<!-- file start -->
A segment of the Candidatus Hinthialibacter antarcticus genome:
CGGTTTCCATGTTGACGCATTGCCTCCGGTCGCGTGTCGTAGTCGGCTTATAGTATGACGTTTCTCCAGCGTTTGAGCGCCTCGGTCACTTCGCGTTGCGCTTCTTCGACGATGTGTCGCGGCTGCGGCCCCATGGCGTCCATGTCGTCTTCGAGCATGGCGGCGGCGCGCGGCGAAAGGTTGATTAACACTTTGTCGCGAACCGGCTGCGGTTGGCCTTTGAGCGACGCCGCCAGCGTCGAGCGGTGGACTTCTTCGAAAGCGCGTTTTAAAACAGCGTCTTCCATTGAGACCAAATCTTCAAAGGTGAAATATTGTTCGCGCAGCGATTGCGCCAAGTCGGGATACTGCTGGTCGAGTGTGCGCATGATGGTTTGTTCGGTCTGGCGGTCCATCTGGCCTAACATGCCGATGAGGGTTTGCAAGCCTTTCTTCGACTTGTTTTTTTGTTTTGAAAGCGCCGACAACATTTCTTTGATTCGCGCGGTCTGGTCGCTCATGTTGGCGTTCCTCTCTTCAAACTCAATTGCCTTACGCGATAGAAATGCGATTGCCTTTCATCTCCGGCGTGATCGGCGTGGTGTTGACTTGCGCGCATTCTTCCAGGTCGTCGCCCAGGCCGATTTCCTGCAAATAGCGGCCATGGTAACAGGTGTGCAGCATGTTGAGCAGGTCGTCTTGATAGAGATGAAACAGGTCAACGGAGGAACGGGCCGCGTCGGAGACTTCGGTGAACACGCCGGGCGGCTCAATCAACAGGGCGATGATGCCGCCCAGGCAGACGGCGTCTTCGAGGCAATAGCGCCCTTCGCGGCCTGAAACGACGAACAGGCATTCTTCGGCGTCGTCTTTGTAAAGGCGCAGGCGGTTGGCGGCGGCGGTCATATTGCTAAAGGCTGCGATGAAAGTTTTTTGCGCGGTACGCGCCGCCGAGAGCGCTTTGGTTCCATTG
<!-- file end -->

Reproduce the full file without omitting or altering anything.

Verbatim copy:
A segment of the Candidatus Hinthialibacter antarcticus genome:
CGGTTTCCATGTTGACGCATTGCCTCCGGTCGCGTGTCGTAGTCGGCTTATAGTATGACGTTTCTCCAGCGTTTGAGCGCCTCGGTCACTTCGCGTTGCGCTTCTTCGACGATGTGTCGCGGCTGCGGCCCCATGGCGTCCATGTCGTCTTCGAGCATGGCGGCGGCGCGCGGCGAAAGGTTGATTAACACTTTGTCGCGAACCGGCTGCGGTTGGCCTTTGAGCGACGCCGCCAGCGTCGAGCGGTGGACTTCTTCGAAAGCGCGTTTTAAAACAGCGTCTTCCATTGAGACCAAATCTTCAAAGGTGAAATATTGTTCGCGCAGCGATTGCGCCAAGTCGGGATACTGCTGGTCGAGTGTGCGCATGATGGTTTGTTCGGTCTGGCGGTCCATCTGGCCTAACATGCCGATGAGGGTTTGCAAGCCTTTCTTCGACTTGTTTTTTTGTTTTGAAAGCGCCGACAACATTTCTTTGATTCGCGCGGTCTGGTCGCTCATGTTGGCGTTCCTCTCTTCAAACTCAATTGCCTTACGCGATAGAAATGCGATTGCCTTTCATCTCCGGCGTGATCGGCGTGGTGTTGACTTGCGCGCATTCTTCCAGGTCGTCGCCCAGGCCGATTTCCTGCAAATAGCGGCCATGGTAACAGGTGTGCAGCATGTTGAGCAGGTCGTCTTGATAGAGATGAAACAGGTCAACGGAGGAACGGGCCGCGTCGGAGACTTCGGTGAACACGCCGGGCGGCTCAATCAACAGGGCGATGATGCCGCCCAGGCAGACGGCGTCTTCGAGGCAATAGCGCCCTTCGCGGCCTGAAACGACGAACAGGCATTCTTCGGCGTCGTCTTTGTAAAGGCGCAGGCGGTTGGCGGCGGCGGTCATATTGCTAAAGGCTGCGATGAAAGTTTTTTGCGCGGTACGCGCCGCCGAGAGCGCTTTGGTTCCATTG